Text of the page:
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Int J Soc Psychiatry. 1990 Summer;36(2):131-6.

Evaluation of psychiatric morbidity following an earthquake.

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  • 1Centre for Mental Health & Research, Athens, Greece.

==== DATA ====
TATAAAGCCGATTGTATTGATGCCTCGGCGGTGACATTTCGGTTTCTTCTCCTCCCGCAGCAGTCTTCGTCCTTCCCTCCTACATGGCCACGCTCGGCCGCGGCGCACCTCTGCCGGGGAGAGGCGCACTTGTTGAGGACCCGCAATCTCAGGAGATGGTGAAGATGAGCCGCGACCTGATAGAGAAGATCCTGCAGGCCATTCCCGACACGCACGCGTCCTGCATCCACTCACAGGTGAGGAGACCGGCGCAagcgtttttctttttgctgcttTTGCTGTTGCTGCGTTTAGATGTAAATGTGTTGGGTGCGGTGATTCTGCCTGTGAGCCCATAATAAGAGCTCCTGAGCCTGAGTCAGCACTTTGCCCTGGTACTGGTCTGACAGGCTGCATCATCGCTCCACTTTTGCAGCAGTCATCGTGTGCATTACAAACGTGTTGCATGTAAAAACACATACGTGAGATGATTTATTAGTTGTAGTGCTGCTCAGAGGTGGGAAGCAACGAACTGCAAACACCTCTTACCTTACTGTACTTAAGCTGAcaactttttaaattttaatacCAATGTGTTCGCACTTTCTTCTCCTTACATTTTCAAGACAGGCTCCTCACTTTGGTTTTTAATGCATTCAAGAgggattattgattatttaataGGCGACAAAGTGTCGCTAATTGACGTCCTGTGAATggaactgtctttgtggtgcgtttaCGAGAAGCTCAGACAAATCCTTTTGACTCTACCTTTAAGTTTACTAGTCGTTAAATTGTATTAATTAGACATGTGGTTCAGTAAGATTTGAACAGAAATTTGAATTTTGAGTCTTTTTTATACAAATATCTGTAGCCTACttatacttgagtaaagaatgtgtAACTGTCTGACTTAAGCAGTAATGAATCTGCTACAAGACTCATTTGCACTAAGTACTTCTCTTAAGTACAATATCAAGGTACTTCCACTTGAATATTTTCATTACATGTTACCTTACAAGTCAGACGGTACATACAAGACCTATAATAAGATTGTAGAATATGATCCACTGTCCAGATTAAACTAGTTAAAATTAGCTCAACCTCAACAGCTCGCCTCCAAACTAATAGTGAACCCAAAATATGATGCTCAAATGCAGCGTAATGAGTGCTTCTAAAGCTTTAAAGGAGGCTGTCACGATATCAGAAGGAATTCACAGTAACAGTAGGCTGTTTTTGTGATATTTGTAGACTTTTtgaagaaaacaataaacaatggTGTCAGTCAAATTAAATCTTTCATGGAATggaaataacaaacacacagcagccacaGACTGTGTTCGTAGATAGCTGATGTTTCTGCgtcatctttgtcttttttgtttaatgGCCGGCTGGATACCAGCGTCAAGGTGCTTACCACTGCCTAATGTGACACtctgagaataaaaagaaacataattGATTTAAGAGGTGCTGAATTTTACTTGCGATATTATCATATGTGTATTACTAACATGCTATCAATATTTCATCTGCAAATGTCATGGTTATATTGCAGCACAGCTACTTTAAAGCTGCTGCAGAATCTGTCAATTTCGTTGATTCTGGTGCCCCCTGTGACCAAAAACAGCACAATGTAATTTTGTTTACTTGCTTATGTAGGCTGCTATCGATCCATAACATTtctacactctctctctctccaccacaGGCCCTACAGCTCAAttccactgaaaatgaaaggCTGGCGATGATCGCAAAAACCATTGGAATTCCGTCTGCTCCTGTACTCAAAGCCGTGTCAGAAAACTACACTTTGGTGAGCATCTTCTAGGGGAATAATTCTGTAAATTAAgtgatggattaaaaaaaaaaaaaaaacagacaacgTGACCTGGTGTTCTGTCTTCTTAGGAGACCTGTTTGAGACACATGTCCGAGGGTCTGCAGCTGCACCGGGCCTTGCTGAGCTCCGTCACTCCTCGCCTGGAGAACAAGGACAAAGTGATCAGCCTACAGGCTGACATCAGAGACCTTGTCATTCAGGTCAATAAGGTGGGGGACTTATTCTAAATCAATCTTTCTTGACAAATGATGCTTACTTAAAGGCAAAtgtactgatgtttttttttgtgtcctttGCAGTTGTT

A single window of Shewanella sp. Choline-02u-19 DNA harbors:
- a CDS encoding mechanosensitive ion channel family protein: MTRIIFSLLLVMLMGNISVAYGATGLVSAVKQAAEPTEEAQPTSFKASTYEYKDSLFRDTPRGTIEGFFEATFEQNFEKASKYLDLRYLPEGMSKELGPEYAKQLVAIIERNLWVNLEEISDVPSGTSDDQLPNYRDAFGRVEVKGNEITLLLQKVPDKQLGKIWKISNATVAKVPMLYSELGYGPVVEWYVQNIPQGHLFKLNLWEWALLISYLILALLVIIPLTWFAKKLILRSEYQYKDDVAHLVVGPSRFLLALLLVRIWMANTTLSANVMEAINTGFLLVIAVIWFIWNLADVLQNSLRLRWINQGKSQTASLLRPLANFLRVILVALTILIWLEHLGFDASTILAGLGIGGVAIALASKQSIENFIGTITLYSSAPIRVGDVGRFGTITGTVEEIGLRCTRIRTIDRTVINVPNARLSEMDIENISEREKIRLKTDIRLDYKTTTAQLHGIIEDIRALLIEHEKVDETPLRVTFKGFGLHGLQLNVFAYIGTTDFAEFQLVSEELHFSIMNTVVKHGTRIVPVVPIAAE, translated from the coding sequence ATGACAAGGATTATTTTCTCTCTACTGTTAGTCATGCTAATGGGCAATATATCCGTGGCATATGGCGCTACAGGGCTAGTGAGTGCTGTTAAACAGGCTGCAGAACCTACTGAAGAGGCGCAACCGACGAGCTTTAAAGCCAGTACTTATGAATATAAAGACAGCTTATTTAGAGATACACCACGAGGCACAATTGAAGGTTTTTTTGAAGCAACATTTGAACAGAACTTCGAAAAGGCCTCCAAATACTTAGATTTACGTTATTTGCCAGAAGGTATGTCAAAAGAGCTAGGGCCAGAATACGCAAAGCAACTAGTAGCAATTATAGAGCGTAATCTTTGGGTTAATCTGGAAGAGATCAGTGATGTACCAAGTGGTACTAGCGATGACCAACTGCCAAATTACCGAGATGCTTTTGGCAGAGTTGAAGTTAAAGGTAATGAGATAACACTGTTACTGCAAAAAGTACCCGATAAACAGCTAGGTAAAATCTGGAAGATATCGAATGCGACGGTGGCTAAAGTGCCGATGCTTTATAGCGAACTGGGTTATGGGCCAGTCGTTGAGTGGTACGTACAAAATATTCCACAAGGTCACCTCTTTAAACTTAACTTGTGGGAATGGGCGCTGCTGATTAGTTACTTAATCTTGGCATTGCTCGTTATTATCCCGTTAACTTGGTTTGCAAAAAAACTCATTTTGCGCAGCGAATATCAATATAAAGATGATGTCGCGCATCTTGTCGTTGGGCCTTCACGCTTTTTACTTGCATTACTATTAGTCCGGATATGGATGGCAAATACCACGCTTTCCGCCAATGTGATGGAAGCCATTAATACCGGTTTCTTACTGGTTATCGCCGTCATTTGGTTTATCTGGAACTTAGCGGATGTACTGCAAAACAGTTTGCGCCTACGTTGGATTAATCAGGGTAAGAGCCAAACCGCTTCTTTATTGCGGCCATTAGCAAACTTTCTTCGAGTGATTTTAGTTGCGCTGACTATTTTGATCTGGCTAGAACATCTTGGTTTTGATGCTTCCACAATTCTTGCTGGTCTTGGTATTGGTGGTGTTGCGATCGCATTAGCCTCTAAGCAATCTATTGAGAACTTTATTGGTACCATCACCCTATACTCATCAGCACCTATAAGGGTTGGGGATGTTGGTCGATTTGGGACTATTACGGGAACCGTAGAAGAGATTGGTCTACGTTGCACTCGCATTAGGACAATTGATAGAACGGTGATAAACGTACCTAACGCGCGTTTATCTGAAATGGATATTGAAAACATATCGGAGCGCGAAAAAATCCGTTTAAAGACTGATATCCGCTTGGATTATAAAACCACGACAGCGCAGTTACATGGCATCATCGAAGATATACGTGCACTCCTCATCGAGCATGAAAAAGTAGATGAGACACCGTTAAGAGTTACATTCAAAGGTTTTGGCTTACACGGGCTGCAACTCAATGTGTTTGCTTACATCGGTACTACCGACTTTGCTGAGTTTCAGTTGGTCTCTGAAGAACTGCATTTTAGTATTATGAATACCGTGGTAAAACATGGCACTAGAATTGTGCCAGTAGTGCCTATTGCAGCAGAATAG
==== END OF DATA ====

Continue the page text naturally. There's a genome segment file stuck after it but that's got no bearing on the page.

Greece has been characterized by high earthquake activity in comparison not only with Mediterranean countries, but also with many parts of Eurasia. In the present study an assessment of the psychiatric morbidity was carried out in the city of Kalamata, Greece, two weeks after the earthquake in September, 1986. A random sample of residents divided into three categories was assessed. The participating groups consisted of 205 adults, 172 high school students and 69 adult outpatients who suffered from minor pathological problems or proceeded for a check-up without being necessarily ill. The Langner and CES-D scales were administered for the population assessment. Detailed statistical analysis revealed that the earthquake had significant psychological effects and caused a considerable degree of depression in all groups. According to the Langner Scale, 31.3% of the general population, 11.6% of the students and 40.6% of the patients exhibited 10 or more symptoms on the Langner scale indicating severe disturbance. Also 50.9% of the whole sample exhibited 6 or more symptoms indicating serious disturbance. In the CES-D scale, 79% of the general population, 69.2% of students and 75% of the outpatients exhibited 16 or more symptoms, or 74.6% of the whole sample. The observed difference between general population and students is significant on Langner scale (p less than 0.001) and on CES-D scale (p less than 0.025). The major symptoms in all groups were prevalence of severe psychiatric symptomatology, anxiety, psychosomatic disorders and depression.

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